Half The Sky grew out of a series of (virtual) conversations between 5 women, working in the arts, living in lockdown in Perth, Western Australia. In the throes of a global pandemic we realised change was urgent and new conversations essential. We had to do something to challenge norms, transform habits, re-focus values and inspire others to create a world without gender discrimination. We were artists and art-workers. Why not a festival? Festivals are a way to celebrate culture and communities, to engage in conversations and debate and to showcase new ideas. That was how it began.
We are:

Wendy Martin (executive producer)
Creative Producer and Artistic Director, curator of compelling performing arts programs, multi art-form festivals, events and public engagement programs.
As Artistic Director of Perth Festival (2016-19) Wendy championed innovative arts sector and education initiatives and commissioned major events that connected deeply with Nyoongar culture and the city’s diverse communities. At London's Southbank Centre and Sydney Opera House she developed festivals celebrating the work of Deaf and Disabled artists, artists of the African diaspora and First Nations performers and artists. The Festival of Women continues her commitment to inclusion in the arts, now with a focus on building projects that will celebrate and empower women and girls.

Sharyn Egan
Sharyn Egan is a Nyoongar woman whose arts practice began at the age of 37. Sharyn works in a variety of mediums including painting, sculpture and woven forms using traditional and contemporary fibres. Her work explores her experience as a member of the Stolen Generation, commenting on the associated trauma, emotion and the deep sense of loss and displacement experienced by Aboriginal people. Her woven works include traditionally styled contemporary forms and baskets, as well as sculptural forms often based on flora and fauna that have totemic significance for the Nyoongar people. Sharyn's artwork is included in collections at the National Museum in Canberra, the Berndt Museum of Anthropology in Western Australia and a number of local councils in and around Perth. Sharyn also works as an art lecturer at a TAFE college south of Perth teaching in the Aboriginal and Torres Strait Islander cultural arts program.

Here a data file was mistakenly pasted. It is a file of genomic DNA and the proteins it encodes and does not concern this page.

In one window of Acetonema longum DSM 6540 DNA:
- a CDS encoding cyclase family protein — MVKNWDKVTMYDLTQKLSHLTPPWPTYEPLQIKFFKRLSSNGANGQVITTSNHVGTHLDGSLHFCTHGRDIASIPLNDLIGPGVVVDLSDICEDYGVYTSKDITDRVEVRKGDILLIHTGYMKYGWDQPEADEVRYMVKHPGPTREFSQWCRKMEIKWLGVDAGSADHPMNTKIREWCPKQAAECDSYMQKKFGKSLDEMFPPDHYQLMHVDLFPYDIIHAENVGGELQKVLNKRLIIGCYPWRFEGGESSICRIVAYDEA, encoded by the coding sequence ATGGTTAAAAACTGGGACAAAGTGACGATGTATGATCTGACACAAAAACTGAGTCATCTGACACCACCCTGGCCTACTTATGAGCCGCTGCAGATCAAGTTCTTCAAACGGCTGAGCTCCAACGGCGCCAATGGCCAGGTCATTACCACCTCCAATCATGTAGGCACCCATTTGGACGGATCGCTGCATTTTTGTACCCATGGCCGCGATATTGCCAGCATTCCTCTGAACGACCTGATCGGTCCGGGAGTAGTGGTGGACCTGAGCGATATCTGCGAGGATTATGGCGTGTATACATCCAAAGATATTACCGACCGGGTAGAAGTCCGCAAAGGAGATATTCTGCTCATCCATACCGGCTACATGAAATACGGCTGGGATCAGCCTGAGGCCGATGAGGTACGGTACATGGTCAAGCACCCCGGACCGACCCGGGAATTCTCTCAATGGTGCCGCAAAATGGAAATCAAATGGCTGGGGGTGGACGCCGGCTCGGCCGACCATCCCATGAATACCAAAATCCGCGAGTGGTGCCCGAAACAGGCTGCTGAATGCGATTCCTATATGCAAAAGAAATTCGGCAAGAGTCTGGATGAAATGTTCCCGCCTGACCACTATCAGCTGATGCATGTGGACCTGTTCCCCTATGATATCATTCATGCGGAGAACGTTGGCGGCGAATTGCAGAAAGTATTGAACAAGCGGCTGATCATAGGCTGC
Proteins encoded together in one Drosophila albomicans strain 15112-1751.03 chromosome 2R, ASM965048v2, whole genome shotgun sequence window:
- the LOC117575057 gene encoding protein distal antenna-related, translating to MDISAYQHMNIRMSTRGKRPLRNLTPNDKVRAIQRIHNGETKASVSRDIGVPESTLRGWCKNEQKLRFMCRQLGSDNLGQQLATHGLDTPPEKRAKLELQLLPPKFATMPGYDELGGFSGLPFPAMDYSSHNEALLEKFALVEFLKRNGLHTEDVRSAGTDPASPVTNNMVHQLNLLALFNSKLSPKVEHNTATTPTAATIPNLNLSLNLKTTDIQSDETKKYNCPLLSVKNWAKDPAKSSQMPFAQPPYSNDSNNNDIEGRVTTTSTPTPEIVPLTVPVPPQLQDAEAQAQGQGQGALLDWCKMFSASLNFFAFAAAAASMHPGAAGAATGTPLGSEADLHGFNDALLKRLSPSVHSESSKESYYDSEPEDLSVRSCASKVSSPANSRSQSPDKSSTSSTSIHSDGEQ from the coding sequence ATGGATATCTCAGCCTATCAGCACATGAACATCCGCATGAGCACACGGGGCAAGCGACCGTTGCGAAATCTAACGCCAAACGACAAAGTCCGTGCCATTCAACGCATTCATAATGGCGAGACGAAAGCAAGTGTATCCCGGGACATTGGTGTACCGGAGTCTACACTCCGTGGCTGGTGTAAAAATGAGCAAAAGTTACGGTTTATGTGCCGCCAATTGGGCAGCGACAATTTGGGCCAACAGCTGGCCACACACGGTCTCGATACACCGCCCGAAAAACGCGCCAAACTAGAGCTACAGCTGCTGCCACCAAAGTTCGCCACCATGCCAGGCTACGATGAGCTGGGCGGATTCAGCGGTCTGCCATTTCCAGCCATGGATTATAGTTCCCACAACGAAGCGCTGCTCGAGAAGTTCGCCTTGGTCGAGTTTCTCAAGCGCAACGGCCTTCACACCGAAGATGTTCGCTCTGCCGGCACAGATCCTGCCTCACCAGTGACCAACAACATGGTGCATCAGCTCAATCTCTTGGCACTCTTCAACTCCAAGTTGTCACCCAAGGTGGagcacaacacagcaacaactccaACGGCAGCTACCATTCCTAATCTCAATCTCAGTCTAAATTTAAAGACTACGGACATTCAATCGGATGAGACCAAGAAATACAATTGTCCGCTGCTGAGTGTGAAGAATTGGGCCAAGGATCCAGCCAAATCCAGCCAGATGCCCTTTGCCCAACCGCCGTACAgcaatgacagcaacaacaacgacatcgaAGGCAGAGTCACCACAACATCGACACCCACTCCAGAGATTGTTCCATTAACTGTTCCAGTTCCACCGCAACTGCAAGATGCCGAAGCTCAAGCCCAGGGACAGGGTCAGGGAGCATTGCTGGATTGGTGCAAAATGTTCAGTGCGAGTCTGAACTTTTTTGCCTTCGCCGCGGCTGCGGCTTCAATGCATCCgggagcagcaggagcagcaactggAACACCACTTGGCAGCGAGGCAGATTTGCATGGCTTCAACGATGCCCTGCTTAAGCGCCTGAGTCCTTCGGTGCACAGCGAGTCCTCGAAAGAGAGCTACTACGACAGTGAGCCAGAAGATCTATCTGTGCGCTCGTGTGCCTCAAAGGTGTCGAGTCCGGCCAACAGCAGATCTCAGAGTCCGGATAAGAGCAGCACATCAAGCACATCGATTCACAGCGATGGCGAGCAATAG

Meri Fatin
Producer, interviewer and facilitator. In her talks, presentations and conversations, Meri seeks out unique stories and offers the means to convey them with authenticity and confidence. Recent high profile conversations include Margaret Atwood and Julia Gillard. The podcast series 'Rare Air with Meri Fatin' is available on all podcasting hosting platforms. Previous work includes the Empathy Museum’s A Mile in My Shoes for the Perth Festival and a series of accident prevention stories for the Paraplegic Benefit Fund. Meri has also produced and curated high profile talks and events - bringing Christiana Figueres, architect of the Paris Agreement on Climate Change to Perth in March 2020, and as guest curator for TEDX WA 's Climate Leadership Summit, November 2020.

Liesbeth Goedhart
Liesbeth has worked in the arts and cultural sector in Western Australia for 20 years since graduating with a fine arts degree from Curtin University. She has held a range of senior roles, including Director of Marketing and Development for the Perth Festival (2000-2005). Since 2010 her firm, goedhART consulting has specialised in business development expertise for the cultural sector including the facilitation of strategic planning and fundraising strategies. Liesbeth is a champion of social change through the arts and passionately believes in celebrating the strong voices of women that need to be heard. She would like to look back in ten years’ time, celebrating all that’s been achieved, with the Festival of Women an established part on WA’s cultural calendar, a pillar of support for women and girls and a beacon of transformative experiences for all.

Deborah May